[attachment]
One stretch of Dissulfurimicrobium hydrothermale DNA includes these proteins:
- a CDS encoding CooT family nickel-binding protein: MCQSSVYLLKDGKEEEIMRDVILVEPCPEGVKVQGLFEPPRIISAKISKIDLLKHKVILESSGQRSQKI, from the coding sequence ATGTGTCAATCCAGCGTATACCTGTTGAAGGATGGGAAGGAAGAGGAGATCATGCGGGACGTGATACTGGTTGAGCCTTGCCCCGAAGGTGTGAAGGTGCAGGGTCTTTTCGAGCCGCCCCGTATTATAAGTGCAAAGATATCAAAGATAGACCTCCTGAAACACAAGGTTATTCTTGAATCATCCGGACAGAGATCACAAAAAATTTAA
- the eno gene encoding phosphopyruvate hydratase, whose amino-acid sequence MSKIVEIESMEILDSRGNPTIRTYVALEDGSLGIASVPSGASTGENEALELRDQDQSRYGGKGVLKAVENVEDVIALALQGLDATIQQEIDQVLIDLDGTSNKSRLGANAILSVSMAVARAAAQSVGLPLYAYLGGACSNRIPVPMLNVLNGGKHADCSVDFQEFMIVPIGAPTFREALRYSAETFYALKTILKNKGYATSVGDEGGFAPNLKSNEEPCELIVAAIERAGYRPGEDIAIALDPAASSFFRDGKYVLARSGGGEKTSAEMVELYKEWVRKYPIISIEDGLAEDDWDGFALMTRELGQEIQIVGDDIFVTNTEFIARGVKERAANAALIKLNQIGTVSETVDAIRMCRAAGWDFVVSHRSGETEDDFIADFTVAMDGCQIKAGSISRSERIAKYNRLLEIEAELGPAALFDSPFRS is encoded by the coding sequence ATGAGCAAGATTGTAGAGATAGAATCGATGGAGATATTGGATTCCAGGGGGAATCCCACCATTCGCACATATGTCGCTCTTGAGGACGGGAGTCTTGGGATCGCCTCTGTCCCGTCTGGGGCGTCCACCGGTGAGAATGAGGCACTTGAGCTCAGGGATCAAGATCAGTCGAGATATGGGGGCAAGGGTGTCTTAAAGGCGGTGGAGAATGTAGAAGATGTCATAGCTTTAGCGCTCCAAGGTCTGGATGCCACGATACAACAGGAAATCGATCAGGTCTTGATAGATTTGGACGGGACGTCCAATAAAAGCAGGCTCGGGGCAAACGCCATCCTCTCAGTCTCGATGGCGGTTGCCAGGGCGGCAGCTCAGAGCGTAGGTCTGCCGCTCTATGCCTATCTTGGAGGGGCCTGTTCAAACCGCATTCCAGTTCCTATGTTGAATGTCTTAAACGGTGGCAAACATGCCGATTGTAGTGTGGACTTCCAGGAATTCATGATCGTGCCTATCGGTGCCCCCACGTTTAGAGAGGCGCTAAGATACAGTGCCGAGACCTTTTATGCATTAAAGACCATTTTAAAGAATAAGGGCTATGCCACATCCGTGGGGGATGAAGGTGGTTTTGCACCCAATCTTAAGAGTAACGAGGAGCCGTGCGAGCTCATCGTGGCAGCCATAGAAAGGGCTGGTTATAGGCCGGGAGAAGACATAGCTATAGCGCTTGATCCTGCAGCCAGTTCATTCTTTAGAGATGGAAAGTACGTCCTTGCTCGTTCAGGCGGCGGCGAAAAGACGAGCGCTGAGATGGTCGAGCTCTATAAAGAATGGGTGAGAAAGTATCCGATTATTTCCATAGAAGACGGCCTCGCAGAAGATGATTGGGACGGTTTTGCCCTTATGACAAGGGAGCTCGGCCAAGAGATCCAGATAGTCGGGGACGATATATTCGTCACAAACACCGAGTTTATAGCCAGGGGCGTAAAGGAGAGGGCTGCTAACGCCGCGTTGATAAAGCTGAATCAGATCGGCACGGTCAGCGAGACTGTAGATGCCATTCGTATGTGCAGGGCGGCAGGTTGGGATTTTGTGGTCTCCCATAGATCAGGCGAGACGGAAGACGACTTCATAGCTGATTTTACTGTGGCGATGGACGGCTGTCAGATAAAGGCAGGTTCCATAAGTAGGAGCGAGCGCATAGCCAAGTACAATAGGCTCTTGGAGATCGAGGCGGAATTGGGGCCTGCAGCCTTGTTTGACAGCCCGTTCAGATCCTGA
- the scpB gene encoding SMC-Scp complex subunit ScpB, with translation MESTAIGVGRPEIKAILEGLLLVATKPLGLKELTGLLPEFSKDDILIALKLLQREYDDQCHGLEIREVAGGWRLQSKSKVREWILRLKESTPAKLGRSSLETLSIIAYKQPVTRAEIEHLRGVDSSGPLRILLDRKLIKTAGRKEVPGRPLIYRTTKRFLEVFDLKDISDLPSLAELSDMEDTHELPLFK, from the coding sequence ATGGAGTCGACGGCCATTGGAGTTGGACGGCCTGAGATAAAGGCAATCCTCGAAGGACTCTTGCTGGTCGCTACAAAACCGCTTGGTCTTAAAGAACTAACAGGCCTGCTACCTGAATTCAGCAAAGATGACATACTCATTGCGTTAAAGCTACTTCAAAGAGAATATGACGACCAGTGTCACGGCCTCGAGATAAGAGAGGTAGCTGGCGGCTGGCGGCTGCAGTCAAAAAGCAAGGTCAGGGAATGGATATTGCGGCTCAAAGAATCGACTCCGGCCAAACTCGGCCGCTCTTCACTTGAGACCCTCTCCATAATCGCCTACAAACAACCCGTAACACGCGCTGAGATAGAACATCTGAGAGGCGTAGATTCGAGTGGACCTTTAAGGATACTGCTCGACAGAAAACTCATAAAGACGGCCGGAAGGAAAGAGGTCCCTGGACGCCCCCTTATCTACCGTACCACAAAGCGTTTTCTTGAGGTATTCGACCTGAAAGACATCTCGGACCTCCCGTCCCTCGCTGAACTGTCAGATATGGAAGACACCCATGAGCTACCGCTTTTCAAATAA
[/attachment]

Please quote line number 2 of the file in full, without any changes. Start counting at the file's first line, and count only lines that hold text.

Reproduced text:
- a CDS encoding CooT family nickel-binding protein: MCQSSVYLLKDGKEEEIMRDVILVEPCPEGVKVQGLFEPPRIISAKISKIDLLKHKVILESSGQRSQKI, from the coding sequence ATGTGTCAATCCAGCGTATACCTGTTGAAGGATGGGAAGGAAGAGGAGATCATGCGGGACGTGATACTGGTTGAGCCTTGCCCCGAAGGTGTGAAGGTGCAGGGTCTTTTCGAGCCGCCCCGTATTATAAGTGCAAAGATATCAAAGATAGACCTCCTGAAACACAAGGTTATTCTTGAATCATCCGGACAGAGATCACAAAAAATTTAA